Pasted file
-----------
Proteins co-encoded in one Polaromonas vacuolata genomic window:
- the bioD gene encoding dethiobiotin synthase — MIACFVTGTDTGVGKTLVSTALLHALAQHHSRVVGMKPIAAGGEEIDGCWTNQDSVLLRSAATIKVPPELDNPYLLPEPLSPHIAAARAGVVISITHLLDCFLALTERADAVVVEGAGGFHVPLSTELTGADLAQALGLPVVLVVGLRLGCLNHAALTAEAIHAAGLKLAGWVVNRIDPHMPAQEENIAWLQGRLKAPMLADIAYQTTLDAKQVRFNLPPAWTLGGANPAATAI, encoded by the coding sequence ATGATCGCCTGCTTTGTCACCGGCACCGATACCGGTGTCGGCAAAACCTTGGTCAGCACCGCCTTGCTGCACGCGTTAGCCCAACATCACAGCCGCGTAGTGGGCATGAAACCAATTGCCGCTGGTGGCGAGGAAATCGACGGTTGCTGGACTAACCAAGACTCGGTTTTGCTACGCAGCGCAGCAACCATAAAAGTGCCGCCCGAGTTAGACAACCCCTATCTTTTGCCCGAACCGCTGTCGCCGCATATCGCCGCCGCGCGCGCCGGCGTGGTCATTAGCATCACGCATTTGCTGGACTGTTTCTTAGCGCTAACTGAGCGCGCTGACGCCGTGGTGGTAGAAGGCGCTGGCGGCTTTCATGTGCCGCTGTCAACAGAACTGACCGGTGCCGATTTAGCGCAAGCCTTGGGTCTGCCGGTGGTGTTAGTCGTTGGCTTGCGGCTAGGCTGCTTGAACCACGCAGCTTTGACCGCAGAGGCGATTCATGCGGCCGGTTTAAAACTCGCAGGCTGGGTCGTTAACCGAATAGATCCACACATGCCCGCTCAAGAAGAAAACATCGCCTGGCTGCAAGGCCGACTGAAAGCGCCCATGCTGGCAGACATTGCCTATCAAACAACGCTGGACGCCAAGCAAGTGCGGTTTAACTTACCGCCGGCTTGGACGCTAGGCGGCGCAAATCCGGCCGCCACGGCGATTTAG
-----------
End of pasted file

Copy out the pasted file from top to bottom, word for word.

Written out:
Proteins co-encoded in one Polaromonas vacuolata genomic window:
- the bioD gene encoding dethiobiotin synthase — MIACFVTGTDTGVGKTLVSTALLHALAQHHSRVVGMKPIAAGGEEIDGCWTNQDSVLLRSAATIKVPPELDNPYLLPEPLSPHIAAARAGVVISITHLLDCFLALTERADAVVVEGAGGFHVPLSTELTGADLAQALGLPVVLVVGLRLGCLNHAALTAEAIHAAGLKLAGWVVNRIDPHMPAQEENIAWLQGRLKAPMLADIAYQTTLDAKQVRFNLPPAWTLGGANPAATAI, encoded by the coding sequence ATGATCGCCTGCTTTGTCACCGGCACCGATACCGGTGTCGGCAAAACCTTGGTCAGCACCGCCTTGCTGCACGCGTTAGCCCAACATCACAGCCGCGTAGTGGGCATGAAACCAATTGCCGCTGGTGGCGAGGAAATCGACGGTTGCTGGACTAACCAAGACTCGGTTTTGCTACGCAGCGCAGCAACCATAAAAGTGCCGCCCGAGTTAGACAACCCCTATCTTTTGCCCGAACCGCTGTCGCCGCATATCGCCGCCGCGCGCGCCGGCGTGGTCATTAGCATCACGCATTTGCTGGACTGTTTCTTAGCGCTAACTGAGCGCGCTGACGCCGTGGTGGTAGAAGGCGCTGGCGGCTTTCATGTGCCGCTGTCAACAGAACTGACCGGTGCCGATTTAGCGCAAGCCTTGGGTCTGCCGGTGGTGTTAGTCGTTGGCTTGCGGCTAGGCTGCTTGAACCACGCAGCTTTGACCGCAGAGGCGATTCATGCGGCCGGTTTAAAACTCGCAGGCTGGGTCGTTAACCGAATAGATCCACACATGCCCGCTCAAGAAGAAAACATCGCCTGGCTGCAAGGCCGACTGAAAGCGCCCATGCTGGCAGACATTGCCTATCAAACAACGCTGGACGCCAAGCAAGTGCGGTTTAACTTACCGCCGGCTTGGACGCTAGGCGGCGCAAATCCGGCCGCCACGGCGATTTAG